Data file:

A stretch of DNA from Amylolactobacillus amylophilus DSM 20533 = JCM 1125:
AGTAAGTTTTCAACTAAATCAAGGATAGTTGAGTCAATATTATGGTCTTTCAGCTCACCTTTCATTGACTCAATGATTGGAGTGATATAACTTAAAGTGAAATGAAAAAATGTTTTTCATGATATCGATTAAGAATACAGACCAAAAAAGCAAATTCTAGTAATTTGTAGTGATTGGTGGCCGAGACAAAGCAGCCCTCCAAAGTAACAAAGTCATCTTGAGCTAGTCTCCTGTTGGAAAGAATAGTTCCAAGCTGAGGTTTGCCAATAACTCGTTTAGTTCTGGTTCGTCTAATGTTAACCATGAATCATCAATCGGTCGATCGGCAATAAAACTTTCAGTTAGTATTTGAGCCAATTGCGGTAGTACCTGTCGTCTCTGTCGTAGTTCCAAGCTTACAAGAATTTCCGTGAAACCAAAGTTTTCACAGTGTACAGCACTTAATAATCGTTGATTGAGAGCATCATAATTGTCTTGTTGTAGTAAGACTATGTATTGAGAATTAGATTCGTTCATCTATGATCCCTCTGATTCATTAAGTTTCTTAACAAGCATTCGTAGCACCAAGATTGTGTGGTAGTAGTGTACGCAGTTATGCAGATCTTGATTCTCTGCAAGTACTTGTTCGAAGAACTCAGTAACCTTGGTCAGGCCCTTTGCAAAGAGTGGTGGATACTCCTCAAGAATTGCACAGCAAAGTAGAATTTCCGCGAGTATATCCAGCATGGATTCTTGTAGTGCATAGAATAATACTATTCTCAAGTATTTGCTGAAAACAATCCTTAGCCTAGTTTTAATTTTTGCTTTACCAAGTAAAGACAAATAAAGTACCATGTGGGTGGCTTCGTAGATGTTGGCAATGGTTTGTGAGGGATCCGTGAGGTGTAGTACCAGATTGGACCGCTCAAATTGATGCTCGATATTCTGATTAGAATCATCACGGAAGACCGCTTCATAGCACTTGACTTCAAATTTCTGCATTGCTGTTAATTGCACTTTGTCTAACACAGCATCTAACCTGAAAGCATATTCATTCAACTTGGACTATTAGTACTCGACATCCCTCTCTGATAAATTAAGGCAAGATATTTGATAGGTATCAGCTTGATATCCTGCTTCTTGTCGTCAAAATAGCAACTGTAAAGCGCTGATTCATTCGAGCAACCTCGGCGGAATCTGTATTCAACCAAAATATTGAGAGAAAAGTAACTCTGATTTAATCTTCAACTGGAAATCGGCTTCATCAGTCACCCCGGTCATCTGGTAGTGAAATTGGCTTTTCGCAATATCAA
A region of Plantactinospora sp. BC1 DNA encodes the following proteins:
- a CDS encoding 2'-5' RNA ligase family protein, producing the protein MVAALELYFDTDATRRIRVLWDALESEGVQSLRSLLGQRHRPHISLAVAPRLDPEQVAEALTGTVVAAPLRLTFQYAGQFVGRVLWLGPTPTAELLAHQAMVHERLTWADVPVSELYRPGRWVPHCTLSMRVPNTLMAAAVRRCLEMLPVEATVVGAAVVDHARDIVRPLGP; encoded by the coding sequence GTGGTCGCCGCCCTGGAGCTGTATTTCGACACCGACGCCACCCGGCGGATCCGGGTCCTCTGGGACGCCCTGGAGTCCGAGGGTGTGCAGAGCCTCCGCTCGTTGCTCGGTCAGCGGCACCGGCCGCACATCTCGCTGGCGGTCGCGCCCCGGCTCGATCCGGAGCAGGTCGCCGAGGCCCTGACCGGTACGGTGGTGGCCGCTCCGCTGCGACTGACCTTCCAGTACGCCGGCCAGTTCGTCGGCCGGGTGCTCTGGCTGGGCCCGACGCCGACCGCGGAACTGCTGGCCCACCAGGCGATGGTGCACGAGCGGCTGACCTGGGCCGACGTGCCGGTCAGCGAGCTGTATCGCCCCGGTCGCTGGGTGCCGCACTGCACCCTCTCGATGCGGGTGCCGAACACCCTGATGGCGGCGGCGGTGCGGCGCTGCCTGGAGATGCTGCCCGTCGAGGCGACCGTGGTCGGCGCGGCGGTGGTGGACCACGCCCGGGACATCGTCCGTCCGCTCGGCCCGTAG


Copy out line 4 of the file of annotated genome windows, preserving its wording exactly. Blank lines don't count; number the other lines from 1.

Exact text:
- a CDS encoding 2'-5' RNA ligase family protein, producing the protein MVAALELYFDTDATRRIRVLWDALESEGVQSLRSLLGQRHRPHISLAVAPRLDPEQVAEALTGTVVAAPLRLTFQYAGQFVGRVLWLGPTPTAELLAHQAMVHERLTWADVPVSELYRPGRWVPHCTLSMRVPNTLMAAAVRRCLEMLPVEATVVGAAVVDHARDIVRPLGP; encoded by the coding sequence GTGGTCGCCGCCCTGGAGCTGTATTTCGACACCGACGCCACCCGGCGGATCCGGGTCCTCTGGGACGCCCTGGAGTCCGAGGGTGTGCAGAGCCTCCGCTCGTTGCTCGGTCAGCGGCACCGGCCGCACATCTCGCTGGCGGTCGCGCCCCGGCTCGATCCGGAGCAGGTCGCCGAGGCCCTGACCGGTACGGTGGTGGCCGCTCCGCTGCGACTGACCTTCCAGTACGCCGGCCAGTTCGTCGGCCGGGTGCTCTGGCTGGGCCCGACGCCGACCGCGGAACTGCTGGCCCACCAGGCGATGGTGCACGAGCGGCTGACCTGGGCCGACGTGCCGGTCAGCGAGCTGTATCGCCCCGGTCGCTGGGTGCCGCACTGCACCCTCTCGATGCGGGTGCCGAACACCCTGATGGCGGCGGCGGTGCGGCGCTGCCTGGAGATGCTGCCCGTCGAGGCGACCGTGGTCGGCGCGGCGGTGGTGGACCACGCCCGGGACATCGTCCGTCCGCTCGGCCCGTAG